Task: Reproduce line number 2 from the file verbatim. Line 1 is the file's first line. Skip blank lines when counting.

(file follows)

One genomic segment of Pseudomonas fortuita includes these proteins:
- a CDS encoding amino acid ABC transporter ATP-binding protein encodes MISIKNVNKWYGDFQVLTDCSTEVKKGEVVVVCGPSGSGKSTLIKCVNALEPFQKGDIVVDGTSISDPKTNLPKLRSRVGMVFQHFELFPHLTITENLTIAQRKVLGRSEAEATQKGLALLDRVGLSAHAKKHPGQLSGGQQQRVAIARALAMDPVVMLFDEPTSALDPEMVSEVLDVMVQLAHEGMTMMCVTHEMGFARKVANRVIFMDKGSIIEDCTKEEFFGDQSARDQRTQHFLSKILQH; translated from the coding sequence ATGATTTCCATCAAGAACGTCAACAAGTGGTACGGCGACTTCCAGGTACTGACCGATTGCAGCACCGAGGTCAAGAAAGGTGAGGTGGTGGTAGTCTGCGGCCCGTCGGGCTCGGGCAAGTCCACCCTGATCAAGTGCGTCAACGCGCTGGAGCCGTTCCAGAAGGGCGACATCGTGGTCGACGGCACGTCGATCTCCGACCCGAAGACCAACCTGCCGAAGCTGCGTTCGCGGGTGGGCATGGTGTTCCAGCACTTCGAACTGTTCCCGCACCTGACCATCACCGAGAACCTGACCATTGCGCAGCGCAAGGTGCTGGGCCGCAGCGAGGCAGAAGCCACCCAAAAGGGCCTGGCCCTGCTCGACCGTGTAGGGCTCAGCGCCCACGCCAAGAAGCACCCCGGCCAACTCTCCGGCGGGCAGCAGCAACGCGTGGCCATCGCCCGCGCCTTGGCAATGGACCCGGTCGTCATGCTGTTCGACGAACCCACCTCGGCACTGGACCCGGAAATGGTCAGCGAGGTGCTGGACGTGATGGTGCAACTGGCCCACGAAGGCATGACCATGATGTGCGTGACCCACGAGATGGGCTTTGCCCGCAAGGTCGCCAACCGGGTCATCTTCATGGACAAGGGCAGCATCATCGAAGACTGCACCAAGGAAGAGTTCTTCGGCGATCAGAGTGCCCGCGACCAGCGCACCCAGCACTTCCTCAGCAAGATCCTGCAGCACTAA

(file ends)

- a CDS encoding amino acid ABC transporter ATP-binding protein encodes MISIKNVNKWYGDFQVLTDCSTEVKKGEVVVVCGPSGSGKSTLIKCVNALEPFQKGDIVVDGTSISDPKTNLPKLRSRVGMVFQHFELFPHLTITENLTIAQRKVLGRSEAEATQKGLALLDRVGLSAHAKKHPGQLSGGQQQRVAIARALAMDPVVMLFDEPTSALDPEMVSEVLDVMVQLAHEGMTMMCVTHEMGFARKVANRVIFMDKGSIIEDCTKEEFFGDQSARDQRTQHFLSKILQH; translated from the coding sequence ATGATTTCCATCAAGAACGTCAACAAGTGGTACGGCGACTTCCAGGTACTGACCGATTGCAGCACCGAGGTCAAGAAAGGTGAGGTGGTGGTAGTCTGCGGCCCGTCGGGCTCGGGCAAGTCCACCCTGATCAAGTGCGTCAACGCGCTGGAGCCGTTCCAGAAGGGCGACATCGTGGTCGACGGCACGTCGATCTCCGACCCGAAGACCAACCTGCCGAAGCTGCGTTCGCGGGTGGGCATGGTGTTCCAGCACTTCGAACTGTTCCCGCACCTGACCATCACCGAGAACCTGACCATTGCGCAGCGCAAGGTGCTGGGCCGCAGCGAGGCAGAAGCCACCCAAAAGGGCCTGGCCCTGCTCGACCGTGTAGGGCTCAGCGCCCACGCCAAGAAGCACCCCGGCCAACTCTCCGGCGGGCAGCAGCAACGCGTGGCCATCGCCCGCGCCTTGGCAATGGACCCGGTCGTCATGCTGTTCGACGAACCCACCTCGGCACTGGACCCGGAAATGGTCAGCGAGGTGCTGGACGTGATGGTGCAACTGGCCCACGAAGGCATGACCATGATGTGCGTGACCCACGAGATGGGCTTTGCCCGCAAGGTCGCCAACCGGGTCATCTTCATGGACAAGGGCAGCATCATCGAAGACTGCACCAAGGAAGAGTTCTTCGGCGATCAGAGTGCCCGCGACCAGCGCACCCAGCACTTCCTCAGCAAGATCCTGCAGCACTAA